After a year of negotiations, on February 4, 2020, the New York City Commission on Human Rights settled a case against Prada, which had displayed figurines that resembled monkeys in blackface in its shop window. As a result of the settlement, Prada will:
•Ensure that NYC employees and Milan executives receive racial equity training.
•Develop a scholarship program for people historically underrepresented in fashion
•Hire a senior, director-level diversity and inclusion officer who will review Prada’s advertising and products sold in the United States, as well as review and monitor Prada’s anti-discrimination policies
•Maintain Prada’s Diversity and Inclusion Council, launched by Prada in February of 2019,with a minimum of 3-5 members for a period of at least 6 years, with regular reporting by Prada on the council’s progress to the Commission.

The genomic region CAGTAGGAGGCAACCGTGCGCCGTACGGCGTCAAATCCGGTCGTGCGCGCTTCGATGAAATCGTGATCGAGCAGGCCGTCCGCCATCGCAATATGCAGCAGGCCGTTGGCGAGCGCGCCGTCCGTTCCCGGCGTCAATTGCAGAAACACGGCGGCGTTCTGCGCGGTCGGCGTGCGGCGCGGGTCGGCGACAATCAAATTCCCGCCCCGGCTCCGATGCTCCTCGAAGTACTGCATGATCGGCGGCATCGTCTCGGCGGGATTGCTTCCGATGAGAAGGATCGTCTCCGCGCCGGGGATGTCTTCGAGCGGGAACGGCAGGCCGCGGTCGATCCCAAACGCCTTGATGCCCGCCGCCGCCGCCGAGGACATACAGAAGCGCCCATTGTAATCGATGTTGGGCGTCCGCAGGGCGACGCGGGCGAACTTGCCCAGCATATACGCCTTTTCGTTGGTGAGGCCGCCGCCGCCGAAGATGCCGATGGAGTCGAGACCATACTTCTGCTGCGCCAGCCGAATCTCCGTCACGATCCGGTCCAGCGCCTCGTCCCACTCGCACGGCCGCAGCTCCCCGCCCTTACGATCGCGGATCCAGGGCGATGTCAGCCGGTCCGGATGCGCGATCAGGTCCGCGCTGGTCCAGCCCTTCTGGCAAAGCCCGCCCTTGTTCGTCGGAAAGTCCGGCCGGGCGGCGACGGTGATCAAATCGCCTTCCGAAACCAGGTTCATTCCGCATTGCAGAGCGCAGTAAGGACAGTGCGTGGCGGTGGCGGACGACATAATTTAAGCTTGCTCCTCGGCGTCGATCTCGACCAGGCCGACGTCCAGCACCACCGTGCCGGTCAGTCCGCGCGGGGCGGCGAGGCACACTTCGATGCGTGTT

•Consult with Dr. Joyce Brown, president of the Fashion Institute of Technology, who sits on the Diversity and Inclusion Council.
The next day, Barnes & Noble said it was cancelling its plans to promote classic novels by white authors, some with known racist views, by featuring covers with people of color. According to the New York Times, “Barnes & Noble planned to promote the redesigned books at one of its biggest stores, on New York City’s Fifth Avenue, and at a panel session on diversity.” Critics questioned why the company created this project instead of displaying works by African American authors.